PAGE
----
14 August 2012

A foot-powered clothes washing machine

The world needs more inventions like this:
About a year ago, two design students named Alex Cabunoc and Ji A You traveled from their homes in Los Angeles to Cerro Verde, a 30,000 person slum outside of Lima. As students in the celebrated Design Matters program at Art Center College of Design, which focuses on social innovation, they had come to Cerro Verde as part of a special studio called Safe Agua Peru. Their goal? Develop a commercial product that alleviates issues related to water poverty, targeted at people who earn between $4 and $10 a day...

When they first arrived in the slum, the pair were shocked at the amount of time Cerro Verde’s inhabitants spent collecting the water needed to perform the most basic tasks. “So much time, energy, and resources are used for basic water chores like cooking and cleaning,” remembers Cabunoc. "It leaves little time for other activities that might help one get out of poverty.” In particular, washing clothes is a major timesuck--it can eat up as much as six hours a day....

Their revised concept, developed on-site in the slum, is much the same as their current prototype. GiraDora is a blue bucket that conceals a spinning mechanism that washes clothes and then partially dries them. It’s operated by a foot pedal, while the user sits on the lid to stabilize the rapidly churning contents. Sitting alleviates lower-back pain associated with hand-washing clothes, and frees up the washer to pursue other tasks...

Most importantly, it uses far less water and cleans clothes faster than conventional hand-washing. 
More details and pix at Fast Company Design, via Dark Roasted Blend.


  1. Wow. This really is a great invention that I hope will make a difference in many lives. I have personally observed how time consuming and difficult the task of laundry is in less-developed countries among the poor.

  2. I like that "timesuck" is accepted as a word.

  3. Or they can wash clothes by putting them and a little soap in one of those pressure garden sprayers and pumping it up so the pressure forces the soap and water through the clothes. That is what some sailors do.

  4. All I know is: I want one.

  5. I would love one of these, I spend my summers on a small island in Lake Superior with no running water or electricity, I seem to spend an awful lot of time washing and wringing out clothes by hand. On the plus side there is nothing nicer than the smell of clean clothes fresh off of the line.

  6. I recently watched a Ted Talk by Hans Rosling called The Magic Washing Machine (http://www.ted.com/talks/lang/en/hans_rosling_and_the_magic_washing_machine.html) which has a similar theme and is very entertaining to watch. Actually, all of Hans Rosling's videos are worth watching.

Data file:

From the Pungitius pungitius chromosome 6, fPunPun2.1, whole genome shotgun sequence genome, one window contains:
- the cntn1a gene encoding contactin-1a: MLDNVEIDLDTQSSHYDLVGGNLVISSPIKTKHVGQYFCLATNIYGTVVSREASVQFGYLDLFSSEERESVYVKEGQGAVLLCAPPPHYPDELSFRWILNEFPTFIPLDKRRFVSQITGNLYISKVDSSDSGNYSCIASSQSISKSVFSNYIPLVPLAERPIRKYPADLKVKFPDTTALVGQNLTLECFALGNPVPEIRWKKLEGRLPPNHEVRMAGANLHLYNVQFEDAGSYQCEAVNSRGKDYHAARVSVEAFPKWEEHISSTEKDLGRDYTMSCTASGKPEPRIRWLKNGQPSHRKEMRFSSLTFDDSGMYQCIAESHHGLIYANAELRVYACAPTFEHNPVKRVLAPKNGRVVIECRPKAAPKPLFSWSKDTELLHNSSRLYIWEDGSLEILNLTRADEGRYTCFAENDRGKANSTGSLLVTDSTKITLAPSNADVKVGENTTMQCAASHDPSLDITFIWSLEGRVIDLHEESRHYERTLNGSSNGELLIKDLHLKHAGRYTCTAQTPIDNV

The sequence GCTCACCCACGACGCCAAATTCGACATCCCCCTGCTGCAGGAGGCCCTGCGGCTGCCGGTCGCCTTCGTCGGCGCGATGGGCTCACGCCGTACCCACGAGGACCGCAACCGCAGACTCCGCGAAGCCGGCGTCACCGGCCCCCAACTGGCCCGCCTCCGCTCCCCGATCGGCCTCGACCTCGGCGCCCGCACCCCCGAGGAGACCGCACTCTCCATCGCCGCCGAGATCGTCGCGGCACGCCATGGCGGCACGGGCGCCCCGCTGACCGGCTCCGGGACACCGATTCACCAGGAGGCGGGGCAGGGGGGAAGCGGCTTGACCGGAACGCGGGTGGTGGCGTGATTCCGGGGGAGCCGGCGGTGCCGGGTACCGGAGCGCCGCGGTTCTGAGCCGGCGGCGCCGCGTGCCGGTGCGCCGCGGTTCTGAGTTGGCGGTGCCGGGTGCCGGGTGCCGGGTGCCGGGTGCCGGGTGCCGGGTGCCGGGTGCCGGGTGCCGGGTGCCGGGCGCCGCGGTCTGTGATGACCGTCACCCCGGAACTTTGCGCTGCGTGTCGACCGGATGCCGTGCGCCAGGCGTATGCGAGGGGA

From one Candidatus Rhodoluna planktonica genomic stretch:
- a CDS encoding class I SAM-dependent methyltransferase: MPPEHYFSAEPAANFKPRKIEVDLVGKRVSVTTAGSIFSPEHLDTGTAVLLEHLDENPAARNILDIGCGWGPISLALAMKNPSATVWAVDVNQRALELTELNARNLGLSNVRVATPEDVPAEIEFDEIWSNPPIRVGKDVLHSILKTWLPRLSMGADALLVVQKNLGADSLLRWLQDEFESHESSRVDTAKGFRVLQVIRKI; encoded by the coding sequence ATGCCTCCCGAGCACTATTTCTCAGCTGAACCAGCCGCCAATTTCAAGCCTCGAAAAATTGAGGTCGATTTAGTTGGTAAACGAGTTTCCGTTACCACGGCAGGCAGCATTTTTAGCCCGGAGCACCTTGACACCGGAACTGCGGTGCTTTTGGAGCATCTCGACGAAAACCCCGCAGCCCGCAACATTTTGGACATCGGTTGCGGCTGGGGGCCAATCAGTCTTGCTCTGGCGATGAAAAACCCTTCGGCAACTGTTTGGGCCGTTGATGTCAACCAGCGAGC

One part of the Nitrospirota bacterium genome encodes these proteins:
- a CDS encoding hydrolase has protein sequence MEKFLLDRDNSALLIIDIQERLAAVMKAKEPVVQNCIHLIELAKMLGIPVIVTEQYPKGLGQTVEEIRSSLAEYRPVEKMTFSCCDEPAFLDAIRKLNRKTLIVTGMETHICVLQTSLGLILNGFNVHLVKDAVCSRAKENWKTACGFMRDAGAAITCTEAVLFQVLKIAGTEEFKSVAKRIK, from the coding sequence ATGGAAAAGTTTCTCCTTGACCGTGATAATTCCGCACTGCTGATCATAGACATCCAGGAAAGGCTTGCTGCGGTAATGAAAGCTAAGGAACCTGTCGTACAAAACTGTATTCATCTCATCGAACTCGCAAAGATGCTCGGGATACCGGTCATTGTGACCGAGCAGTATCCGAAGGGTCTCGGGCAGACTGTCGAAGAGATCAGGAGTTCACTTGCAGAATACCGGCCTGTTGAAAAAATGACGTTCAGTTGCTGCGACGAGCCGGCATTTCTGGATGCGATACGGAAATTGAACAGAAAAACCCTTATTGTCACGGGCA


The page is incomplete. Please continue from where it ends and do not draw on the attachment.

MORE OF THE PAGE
7. Reminded me of an article about a pedal-powered washing machine that I linked to a few years ago: http://phys.org/news154280985.html

    (And I see that both articles involve slums outside Lima, so likely to be related projects somehow.)

  8. Very interesting, however I think of much greater importance is the water problem here in Peru. Most households don't have "drinkable" running water. The water from your tap has to be boiled to be able to be consumed. The location mentioned is on the outskirts of Lima, not far from me, which doesn't have nearly the poverty level of the rest of the country. In Lima most things are more readily available, though I won't deny their access to water consists a water truck filling buckets which they have to take back to their homes. The water runoff from here almost 100% gets dumped back into the ocean meaning they re-use almost nothing. Top that off with the fact that the water supply for almost the whole country is fed by tropical glaciers, lakes etc... this isn't sustainable. Remember Lima is also the 2nd largest city built in the desert, and you can see what i mean. I applaud the idea, but I can think of SOO many other things of greater urgency than this.
    Lima resident

  9. This project could then tie in pretty well, it is another design project but more focused on finding a product to build from recycled plastics. It's more about finding an application for scalable plastics recycling in Africa, and in this case one end product was furniture for schoolchildren.

    PDF: http://publications.lib.chalmers.se/records/fulltext/153060.pdf

  10. Yes please! Want want want
    Have you heard about these projects?

  11. Thank you, what a good idea. I wish they were available in the US...?

    1. Richard, try Googling this:

      foot-powered washer and spin dryer


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